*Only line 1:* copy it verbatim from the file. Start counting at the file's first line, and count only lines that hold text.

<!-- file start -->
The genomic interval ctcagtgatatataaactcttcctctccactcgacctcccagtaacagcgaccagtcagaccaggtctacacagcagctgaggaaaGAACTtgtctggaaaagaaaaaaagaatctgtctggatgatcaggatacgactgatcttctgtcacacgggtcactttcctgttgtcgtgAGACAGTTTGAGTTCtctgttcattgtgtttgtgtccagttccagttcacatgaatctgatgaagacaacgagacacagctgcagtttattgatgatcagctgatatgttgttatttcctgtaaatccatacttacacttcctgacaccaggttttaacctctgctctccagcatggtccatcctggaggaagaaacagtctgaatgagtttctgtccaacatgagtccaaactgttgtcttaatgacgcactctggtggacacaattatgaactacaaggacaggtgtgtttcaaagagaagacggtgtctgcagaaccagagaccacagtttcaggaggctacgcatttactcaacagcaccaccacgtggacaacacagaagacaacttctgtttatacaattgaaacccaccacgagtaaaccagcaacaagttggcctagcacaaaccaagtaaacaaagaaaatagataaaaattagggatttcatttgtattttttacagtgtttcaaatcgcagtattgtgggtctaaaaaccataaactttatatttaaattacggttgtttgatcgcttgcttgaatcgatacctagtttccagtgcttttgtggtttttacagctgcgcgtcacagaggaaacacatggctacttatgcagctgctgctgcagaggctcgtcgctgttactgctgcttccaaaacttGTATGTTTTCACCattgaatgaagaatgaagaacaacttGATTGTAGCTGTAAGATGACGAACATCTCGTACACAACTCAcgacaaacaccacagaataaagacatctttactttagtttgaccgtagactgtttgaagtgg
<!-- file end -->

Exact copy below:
The genomic interval ctcagtgatatataaactcttcctctccactcgacctcccagtaacagcgaccagtcagaccaggtctacacagcagctgaggaaaGAACTtgtctggaaaagaaaaaaagaatctgtctggatgatcaggatacgactgatcttctgtcacacgggtcactttcctgttgtcgtgAGACAGTTTGAGTTCtctgttcattgtgtttgtgtccagttccagttcacatgaatctgatgaagacaacgagacacagctgcagtttattgatgatcagctgatatgttgttatttcctgtaaatccatacttacacttcctgacaccaggttttaacctctgctctccagcatggtccatcctggaggaagaaacagtctgaatgagtttctgtccaacatgagtccaaactgttgtcttaatgacgcactctggtggacacaattatgaactacaaggacaggtgtgtttcaaagagaagacggtgtctgcagaaccagagaccacagtttcaggaggctacgcatttactcaacagcaccaccacgtggacaacacagaagacaacttctgtttatacaattgaaacccaccacgagtaaaccagcaacaagttggcctagcacaaaccaagtaaacaaagaaaatagataaaaattagggatttcatttgtattttttacagtgtttcaaatcgcagtattgtgggtctaaaaaccataaactttatatttaaattacggttgtttgatcgcttgcttgaatcgatacctagtttccagtgcttttgtggtttttacagctgcgcgtcacagaggaaacacatggctacttatgcagctgctgctgcagaggctcgtcgctgttactgctgcttccaaaacttGTATGTTTTCACCattgaatgaagaatgaagaacaacttGATTGTAGCTGTAAGATGACGAACATCTCGTACACAACTCAcgacaaacaccacagaataaagacatctttactttagtttgaccgtagactgtttgaagtgg